Wheeling (and Dealing) Wes Welker?

Here Today, Gone Tomorrow?

With Wes Welker being mysteriously absent during the last two team practices and therefore not expected to play tonight's preseason contest against the Tampa Bay Buccaneers, speculation has been running rampant. What if the Patriots are doing their due diligence and dangling our beloved Wes Welker like a pass-catching carrot in front of wideout-needy teams?

While it's highly unlikely that any team would give up anything of significant value for a $9.5 million contract with no real way to extend it beyond just the one year, it's certainly not impossible. Teams that have witnessed glaring holes during their respective training camps like moths on a fine cashmere sweater won't be gun shy if they feel they're just one key away from unlocking the playoff door. It'd more difficult to understand than Jim Irsay's incoherent tweets to see Wes Welker's name suddenly vanish from the 53-man roster, but there are two perspectives to look at here.

First, the Patriots may have every intention to retain Welker this year and beyond. As a player who has developed an unrivaled rapport with Brady since the Patriots acquired him in 2007, holding Welker out of practice could just be precautionary to prevent preseason nicks and dings from befalling their veteran starters. While unsuccessful in hammering out a contract extension during the offseason, the Patriots could hope that Welker might alter his stance and meet the Patriots halfway on a deal with the lack of security of a long-term contract looming. The Patriots view Welker as an irreplaceable component in their system, one where the uncertainty of a high-round draft pick wouldn't even suffice. And what's not to like? Welker is a professional who has done an admirable job of skirting the diva syndrome that has stricken many of his peers. While posting eye-popping and league-leading numbers each season with nary a complaint (including three consecutive of at least 110 receptions), Welker's contributions to the team might even be too overlooked.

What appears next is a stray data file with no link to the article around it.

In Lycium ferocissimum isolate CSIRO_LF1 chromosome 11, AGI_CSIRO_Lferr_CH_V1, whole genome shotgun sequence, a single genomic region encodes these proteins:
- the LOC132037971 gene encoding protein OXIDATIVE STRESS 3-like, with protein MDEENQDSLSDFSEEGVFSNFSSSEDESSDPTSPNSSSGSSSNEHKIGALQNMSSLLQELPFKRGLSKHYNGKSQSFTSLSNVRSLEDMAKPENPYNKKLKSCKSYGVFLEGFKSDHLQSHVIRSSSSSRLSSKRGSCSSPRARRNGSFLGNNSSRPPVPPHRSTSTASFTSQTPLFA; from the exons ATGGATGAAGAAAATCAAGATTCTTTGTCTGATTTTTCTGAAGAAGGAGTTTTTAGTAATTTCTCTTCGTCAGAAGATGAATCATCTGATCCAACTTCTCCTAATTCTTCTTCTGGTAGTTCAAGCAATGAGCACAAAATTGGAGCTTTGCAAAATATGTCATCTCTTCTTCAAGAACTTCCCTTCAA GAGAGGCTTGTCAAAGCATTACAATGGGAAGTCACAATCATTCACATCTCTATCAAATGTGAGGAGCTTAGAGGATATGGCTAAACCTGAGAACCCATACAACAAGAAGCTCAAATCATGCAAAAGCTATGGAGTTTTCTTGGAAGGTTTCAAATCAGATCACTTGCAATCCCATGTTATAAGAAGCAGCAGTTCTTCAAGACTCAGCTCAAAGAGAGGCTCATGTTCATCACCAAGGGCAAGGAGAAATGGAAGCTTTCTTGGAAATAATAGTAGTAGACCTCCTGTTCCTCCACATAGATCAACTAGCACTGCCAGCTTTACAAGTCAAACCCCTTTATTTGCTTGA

Second, the Patriots have no intention of paying Welker and want to actively shop him. The Patriots feel they could duplicate many of Welker's numbers by inserting Julian Edelman—or even Jeremy Ebert—in his place, both who come far more cap-friendly with less mileage on their frames. The Patriots, in an effort to strike while the iron is hot, want to recoup some value for Welker while they still can. While a $9.5 million tag for a slot receiver is steep, the tag for next season would exceed $11 million, a prohibitively expensive deal that the Patriots would be unwilling to make. If a team looking to add a few weapons to a new arsenal like the Indianapolis Colts riskily offers something like a package of draft picks or even a first-rounder—with the strong likelihood of it being a top ten pick—the Patriots may just bite. Welker may have severely jeopardized his standing with the team in not accepting a two-year, $16 million deal late last season, and the team could be preparing for a future without him.

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